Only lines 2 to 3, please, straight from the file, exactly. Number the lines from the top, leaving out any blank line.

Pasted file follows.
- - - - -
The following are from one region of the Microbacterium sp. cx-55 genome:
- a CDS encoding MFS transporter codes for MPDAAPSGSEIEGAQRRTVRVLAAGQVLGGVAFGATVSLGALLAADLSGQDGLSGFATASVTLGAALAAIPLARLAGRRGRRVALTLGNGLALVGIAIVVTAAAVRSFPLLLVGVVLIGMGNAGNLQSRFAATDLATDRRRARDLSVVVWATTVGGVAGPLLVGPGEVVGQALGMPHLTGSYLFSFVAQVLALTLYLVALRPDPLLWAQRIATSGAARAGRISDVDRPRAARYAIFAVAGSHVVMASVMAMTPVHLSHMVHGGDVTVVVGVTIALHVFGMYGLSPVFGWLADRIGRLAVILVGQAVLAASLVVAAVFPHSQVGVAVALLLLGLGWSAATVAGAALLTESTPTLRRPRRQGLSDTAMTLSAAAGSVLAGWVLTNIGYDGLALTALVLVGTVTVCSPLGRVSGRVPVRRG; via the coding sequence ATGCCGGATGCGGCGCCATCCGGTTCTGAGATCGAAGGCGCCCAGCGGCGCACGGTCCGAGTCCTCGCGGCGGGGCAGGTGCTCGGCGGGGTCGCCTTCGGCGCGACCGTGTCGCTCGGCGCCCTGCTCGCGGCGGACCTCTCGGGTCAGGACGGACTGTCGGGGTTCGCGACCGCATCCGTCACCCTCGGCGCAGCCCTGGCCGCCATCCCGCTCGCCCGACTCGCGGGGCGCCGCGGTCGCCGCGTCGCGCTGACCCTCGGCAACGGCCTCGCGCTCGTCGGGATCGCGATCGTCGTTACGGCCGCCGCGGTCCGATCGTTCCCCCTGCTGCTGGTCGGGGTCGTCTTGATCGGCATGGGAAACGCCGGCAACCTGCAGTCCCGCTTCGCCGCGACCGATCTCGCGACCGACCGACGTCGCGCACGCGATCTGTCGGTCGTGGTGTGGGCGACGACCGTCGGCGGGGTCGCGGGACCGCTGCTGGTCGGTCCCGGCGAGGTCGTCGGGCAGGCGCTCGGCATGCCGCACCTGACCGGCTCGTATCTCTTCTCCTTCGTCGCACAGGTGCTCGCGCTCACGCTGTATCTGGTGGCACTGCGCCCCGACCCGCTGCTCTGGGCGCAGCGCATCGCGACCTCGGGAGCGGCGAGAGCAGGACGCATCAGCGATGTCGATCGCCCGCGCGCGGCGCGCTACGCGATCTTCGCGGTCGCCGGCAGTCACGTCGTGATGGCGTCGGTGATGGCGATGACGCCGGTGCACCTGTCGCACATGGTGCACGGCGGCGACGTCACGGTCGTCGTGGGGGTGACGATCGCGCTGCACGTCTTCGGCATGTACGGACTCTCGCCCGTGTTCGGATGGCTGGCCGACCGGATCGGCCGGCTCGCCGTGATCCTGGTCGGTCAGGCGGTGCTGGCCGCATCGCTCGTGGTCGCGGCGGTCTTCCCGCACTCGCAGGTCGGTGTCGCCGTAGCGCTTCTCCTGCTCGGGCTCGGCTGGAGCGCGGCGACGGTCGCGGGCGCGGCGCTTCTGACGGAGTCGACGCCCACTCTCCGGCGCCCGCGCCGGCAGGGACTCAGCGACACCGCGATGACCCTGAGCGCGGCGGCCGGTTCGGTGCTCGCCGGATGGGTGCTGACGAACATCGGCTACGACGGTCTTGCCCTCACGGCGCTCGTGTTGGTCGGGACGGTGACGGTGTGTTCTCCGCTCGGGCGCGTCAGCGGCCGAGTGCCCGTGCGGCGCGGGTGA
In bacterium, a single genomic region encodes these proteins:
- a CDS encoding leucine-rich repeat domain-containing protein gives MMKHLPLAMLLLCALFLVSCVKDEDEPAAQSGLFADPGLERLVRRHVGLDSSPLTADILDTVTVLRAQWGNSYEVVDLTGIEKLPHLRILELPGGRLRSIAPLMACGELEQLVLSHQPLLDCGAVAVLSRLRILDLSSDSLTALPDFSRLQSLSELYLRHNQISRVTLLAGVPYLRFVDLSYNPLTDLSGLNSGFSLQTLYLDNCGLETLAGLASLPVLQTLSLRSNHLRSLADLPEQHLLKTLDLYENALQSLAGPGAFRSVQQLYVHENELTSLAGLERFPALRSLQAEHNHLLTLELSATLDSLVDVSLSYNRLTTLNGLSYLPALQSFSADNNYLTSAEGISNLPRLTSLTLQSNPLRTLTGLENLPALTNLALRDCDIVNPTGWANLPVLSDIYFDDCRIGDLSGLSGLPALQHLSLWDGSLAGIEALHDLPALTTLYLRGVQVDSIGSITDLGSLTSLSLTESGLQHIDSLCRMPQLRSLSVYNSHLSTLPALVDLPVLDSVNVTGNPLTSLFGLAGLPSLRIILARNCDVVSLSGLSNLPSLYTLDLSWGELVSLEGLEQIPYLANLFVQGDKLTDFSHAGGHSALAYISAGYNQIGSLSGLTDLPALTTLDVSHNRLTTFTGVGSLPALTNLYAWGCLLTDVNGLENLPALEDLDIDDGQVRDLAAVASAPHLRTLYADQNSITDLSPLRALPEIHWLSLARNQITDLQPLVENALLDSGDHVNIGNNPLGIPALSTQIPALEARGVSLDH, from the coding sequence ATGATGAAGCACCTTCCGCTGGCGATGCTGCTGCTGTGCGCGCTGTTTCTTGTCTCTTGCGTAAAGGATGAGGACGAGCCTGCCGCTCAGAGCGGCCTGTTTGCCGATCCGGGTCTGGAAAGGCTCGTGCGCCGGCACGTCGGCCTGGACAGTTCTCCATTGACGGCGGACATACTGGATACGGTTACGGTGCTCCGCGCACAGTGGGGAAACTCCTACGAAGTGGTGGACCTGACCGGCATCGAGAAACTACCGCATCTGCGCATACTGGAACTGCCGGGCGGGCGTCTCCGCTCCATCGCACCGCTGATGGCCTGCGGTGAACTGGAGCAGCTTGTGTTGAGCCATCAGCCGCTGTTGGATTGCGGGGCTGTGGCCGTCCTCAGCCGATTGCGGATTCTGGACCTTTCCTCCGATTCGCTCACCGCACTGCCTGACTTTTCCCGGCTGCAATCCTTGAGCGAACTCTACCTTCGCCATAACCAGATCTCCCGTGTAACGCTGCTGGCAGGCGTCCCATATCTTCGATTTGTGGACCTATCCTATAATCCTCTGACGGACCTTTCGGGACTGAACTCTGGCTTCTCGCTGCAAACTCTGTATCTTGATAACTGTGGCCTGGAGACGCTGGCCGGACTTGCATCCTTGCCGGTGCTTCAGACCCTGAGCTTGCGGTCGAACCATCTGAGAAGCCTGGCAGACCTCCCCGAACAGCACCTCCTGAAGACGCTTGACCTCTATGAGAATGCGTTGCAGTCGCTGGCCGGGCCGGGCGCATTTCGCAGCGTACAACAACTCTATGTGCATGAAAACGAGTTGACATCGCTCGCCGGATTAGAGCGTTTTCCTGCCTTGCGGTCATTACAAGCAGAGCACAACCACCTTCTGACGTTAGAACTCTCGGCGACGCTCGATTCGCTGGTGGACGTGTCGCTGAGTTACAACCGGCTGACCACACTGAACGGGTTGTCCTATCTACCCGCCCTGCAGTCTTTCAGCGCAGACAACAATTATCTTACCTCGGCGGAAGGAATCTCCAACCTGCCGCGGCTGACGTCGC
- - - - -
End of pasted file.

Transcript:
- a CDS encoding MFS transporter codes for MPDAAPSGSEIEGAQRRTVRVLAAGQVLGGVAFGATVSLGALLAADLSGQDGLSGFATASVTLGAALAAIPLARLAGRRGRRVALTLGNGLALVGIAIVVTAAAVRSFPLLLVGVVLIGMGNAGNLQSRFAATDLATDRRRARDLSVVVWATTVGGVAGPLLVGPGEVVGQALGMPHLTGSYLFSFVAQVLALTLYLVALRPDPLLWAQRIATSGAARAGRISDVDRPRAARYAIFAVAGSHVVMASVMAMTPVHLSHMVHGGDVTVVVGVTIALHVFGMYGLSPVFGWLADRIGRLAVILVGQAVLAASLVVAAVFPHSQVGVAVALLLLGLGWSAATVAGAALLTESTPTLRRPRRQGLSDTAMTLSAAAGSVLAGWVLTNIGYDGLALTALVLVGTVTVCSPLGRVSGRVPVRRG; via the coding sequence ATGCCGGATGCGGCGCCATCCGGTTCTGAGATCGAAGGCGCCCAGCGGCGCACGGTCCGAGTCCTCGCGGCGGGGCAGGTGCTCGGCGGGGTCGCCTTCGGCGCGACCGTGTCGCTCGGCGCCCTGCTCGCGGCGGACCTCTCGGGTCAGGACGGACTGTCGGGGTTCGCGACCGCATCCGTCACCCTCGGCGCAGCCCTGGCCGCCATCCCGCTCGCCCGACTCGCGGGGCGCCGCGGTCGCCGCGTCGCGCTGACCCTCGGCAACGGCCTCGCGCTCGTCGGGATCGCGATCGTCGTTACGGCCGCCGCGGTCCGATCGTTCCCCCTGCTGCTGGTCGGGGTCGTCTTGATCGGCATGGGAAACGCCGGCAACCTGCAGTCCCGCTTCGCCGCGACCGATCTCGCGACCGACCGACGTCGCGCACGCGATCTGTCGGTCGTGGTGTGGGCGACGACCGTCGGCGGGGTCGCGGGACCGCTGCTGGTCGGTCCCGGCGAGGTCGTCGGGCAGGCGCTCGGCATGCCGCACCTGACCGGCTCGTATCTCTTCTCCTTCGTCGCACAGGTGCTCGCGCTCACGCTGTATCTGGTGGCACTGCGCCCCGACCCGCTGCTCTGGGCGCAGCGCATCGCGACCTCGGGAGCGGCGAGAGCAGGACGCATCAGCGATGTCGATCGCCCGCGCGCGGCGCGCTACGCGATCTTCGCGGTCGCCGGCAGTCACGTCGTGATGGCGTCGGTGATGGCGATGACGCCGGTGCACCTGTCGCACATGGTGCACGGCGGCGACGTCACGGTCGTCGTGGGGGTGACGATCGCGCTGCACGTCTTCGGCATGTACGGACTCTCGCCCGTGTTCGGATGGCTGGCCGACCGGATCGGCCGGCTCGCCGTGATCCTGGTCGGTCAGGCGGTGCTGGCCGCATCGCTCGTGGTCGCGGCGGTCTTCCCGCACTCGCAGGTCGGTGTCGCCGTAGCGCTTCTCCTGCTCGGGCTCGGCTGGAGCGCGGCGACGGTCGCGGGCGCGGCGCTTCTGACGGAGTCGACGCCCACTCTCCGGCGCCCGCGCCGGCAGGGACTCAGCGACACCGCGATGACCCTGAGCGCGGCGGCCGGTTCGGTGCTCGCCGGATGGGTGCTGACGAACATCGGCTACGACGGTCTTGCCCTCACGGCGCTCGTGTTGGTCGGGACGGTGACGGTGTGTTCTCCGCTCGGGCGCGTCAGCGGCCGAGTGCCCGTGCGGCGCGGGTGA
In bacterium, a single genomic region encodes these proteins: